TV binges, heated toilets targeted in Tokyo’s energy-saving push

(Bloomberg) – The drive to save energy is coming to the living rooms, bathrooms and kitchens of Tokyo residents.

As governments around the world grapple with soaring electricity prices as war in Ukraine strains fossil fuel supply chains, authorities are looking at almost every opportunity to reduce demand for electricity. ‘electricity. In Tokyo, authorities are urging residents to watch an hour less TV a day, turn off the keep-warm mode on rice cookers and refrain from using heating functions on toilet seats until in the winter.

The suggested measures also ask households to keep their air conditioning temperature at around 28 degrees Celsius (82.4 degrees Fahrenheit).

Tokyo’s lure comes after a power crisis in March nearly led to blackouts in the Japanese capital and with tight power supplies expected through the summer and winter next. The effort underscores a new urgency from governments as they target energy-guzzling luxuries inside people’s homes as extreme weather from Texas to New Delhi strains power grids.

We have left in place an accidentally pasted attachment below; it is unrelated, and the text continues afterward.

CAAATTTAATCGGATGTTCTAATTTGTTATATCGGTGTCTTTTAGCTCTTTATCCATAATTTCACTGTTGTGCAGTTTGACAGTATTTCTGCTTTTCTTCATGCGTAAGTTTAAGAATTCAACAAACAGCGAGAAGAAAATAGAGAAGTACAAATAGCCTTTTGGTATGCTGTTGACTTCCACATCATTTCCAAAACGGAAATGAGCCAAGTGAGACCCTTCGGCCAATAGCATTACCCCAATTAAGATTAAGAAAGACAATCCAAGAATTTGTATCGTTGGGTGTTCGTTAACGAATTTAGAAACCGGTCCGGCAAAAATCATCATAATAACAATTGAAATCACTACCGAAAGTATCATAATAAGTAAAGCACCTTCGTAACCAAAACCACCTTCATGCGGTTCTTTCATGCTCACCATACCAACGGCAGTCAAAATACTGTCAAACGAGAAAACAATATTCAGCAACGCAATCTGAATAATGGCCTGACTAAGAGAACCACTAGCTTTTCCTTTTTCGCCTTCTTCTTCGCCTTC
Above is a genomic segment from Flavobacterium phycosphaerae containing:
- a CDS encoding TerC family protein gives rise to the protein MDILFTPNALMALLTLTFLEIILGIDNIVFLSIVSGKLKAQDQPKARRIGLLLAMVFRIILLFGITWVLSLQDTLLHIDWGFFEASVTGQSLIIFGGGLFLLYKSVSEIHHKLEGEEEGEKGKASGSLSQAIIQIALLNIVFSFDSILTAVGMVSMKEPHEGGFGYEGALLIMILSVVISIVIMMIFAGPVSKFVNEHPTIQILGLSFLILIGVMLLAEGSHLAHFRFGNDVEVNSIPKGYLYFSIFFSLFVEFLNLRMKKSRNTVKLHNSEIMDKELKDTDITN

“We need to share this sense of crisis,” Tokyo Governor Yuriko Koike said at a May 6 press conference. “We need the support of Tokyo residents and business owners.”

Read more: The future of energy will demand greater sacrifice from citizens

Japan’s efforts to secure electricity supply also include more conventional methods. Residents and businesses are encouraging the installation of more rooftop solar panels, while the Tokyo government is pressuring the city’s main electricity supplier to restart retired and inactive power plants.

Prime Minister Fumio Kishida also urged the country to consider using more nuclear power to help limit the country’s reliance on fuel imports.

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